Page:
The following account of Joel Olson's funeral march in Flagstaff was written by Geoff; i saw it on a listserv and thought it was a poignant account of how the life of someone who worked to make the world a better place is being remembered, and how "Even in the most intimate moments such as mourning there is no escape from this system and the collective struggles that it creates" ...
This last weekend hundreds of people from around the U.S. Arrived in Flagstaff, Arizona to mourn the passing of Joel Olson: father, lover, friend, teacher, mentor, and comrade in struggle. From editing the punk rock magazine Profane Existence, to community organizing, to teaching critical race theory in the classroom, Joel touched countless lives with his brilliant intellect and deep love of people.
In addition to the official memorial at Northern Arizona University, where he taught, there was another gathering to celebrate his life and mourn his death. Folks in the local Latino community organized a rally and march to remember Joel, who was a founding member of The Repeal Coalition, a group of undocumented immigrants and their allies.
On sunday April 8 a crowd, dressed in white, gathered at Flagstaff's city hall. It was mostly comprised of Flagstaff's Latino community, as well as other friends, family, and comrades from far and wide. The event began with a prayer, spoken in Spanish and translated to English. Friends, family, and comrades, then spoke about Joel's work, life, and legacy. By the time the dance troupe performed, most of us were in tears.
We then proceeded to march peacefully down the sidewalk through downtown. An ad-hoc security team worked with march organizers to block traffic at intersections and communicate with drivers to keep the march safe and together. The drivers upon hearing, “Thanks for your patience. This is a funeral procession” all expressed their condolences and willingness to wait until the march passed.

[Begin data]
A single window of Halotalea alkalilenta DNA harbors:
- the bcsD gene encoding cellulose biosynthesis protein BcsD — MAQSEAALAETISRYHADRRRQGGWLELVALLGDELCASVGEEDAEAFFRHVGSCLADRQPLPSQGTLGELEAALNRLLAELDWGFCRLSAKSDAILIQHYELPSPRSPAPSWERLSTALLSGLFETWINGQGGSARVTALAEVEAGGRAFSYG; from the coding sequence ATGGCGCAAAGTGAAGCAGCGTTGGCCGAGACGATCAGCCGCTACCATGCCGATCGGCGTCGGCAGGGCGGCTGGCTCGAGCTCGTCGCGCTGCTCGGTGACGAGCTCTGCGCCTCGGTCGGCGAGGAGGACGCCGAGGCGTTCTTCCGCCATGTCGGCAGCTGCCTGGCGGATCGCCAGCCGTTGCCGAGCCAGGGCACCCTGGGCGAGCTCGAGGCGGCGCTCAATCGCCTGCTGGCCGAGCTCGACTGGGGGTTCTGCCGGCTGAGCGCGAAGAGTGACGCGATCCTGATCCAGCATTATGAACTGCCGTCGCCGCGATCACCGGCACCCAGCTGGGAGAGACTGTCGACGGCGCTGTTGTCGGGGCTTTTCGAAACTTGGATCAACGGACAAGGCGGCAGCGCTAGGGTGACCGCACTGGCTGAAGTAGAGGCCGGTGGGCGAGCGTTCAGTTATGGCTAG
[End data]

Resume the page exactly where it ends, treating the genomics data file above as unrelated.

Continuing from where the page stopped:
However, as the march was returning to City Hall the police arrived and began aggressively demanding that the march obey traffic signals. They ignored the march organizers as they tried to explain that this was a funeral procession and that they were trying to keep the march safe and together. The police began screaming at the marchers and when they were ignored they pulled aside a Chicano organizer and demanded his ID. As a small crowd gathered around the police declared the organizer under arrest.
At this point it was clear that the police on the scene (all of whom were white) were unwilling to accommodate and respect our collective expression of grief. As the comrade was tackled to the ground, the marchers around him expressed their outrage. The police attempted, and failed, to arrest others. As they stuffed the arrested man into a cruiser, the police berated the angry crowd. “Is this how you honor Professor Olson's memory?” “Professor Olson is watching you act this way,” and “What would his family think of what you're doing?” Joel's sister, who was in the crowd, seemed particularly unimpressed by this last comment. Joel was a revolutionary and spent his life struggling against the police and the racist system they enforce. It was clear to all of us that he would have been proud of our resistance.
We walked the one block back to city hall shocked and in tears. Even in our attempt to mourn our fallen comrade we were not safe or immune from the violence of the state that Joel spent his life fighting. As we dispersed it was clearer than ever that resistance is not a hobby or a part time activity. Even in the most intimate moments such as mourning there is no escape from this system and the collective struggles that it creates. On saturday we were reminded that there is no dichotomy between the personal and the political. As long as oppression exists life is war. They will not let us mourn our dead.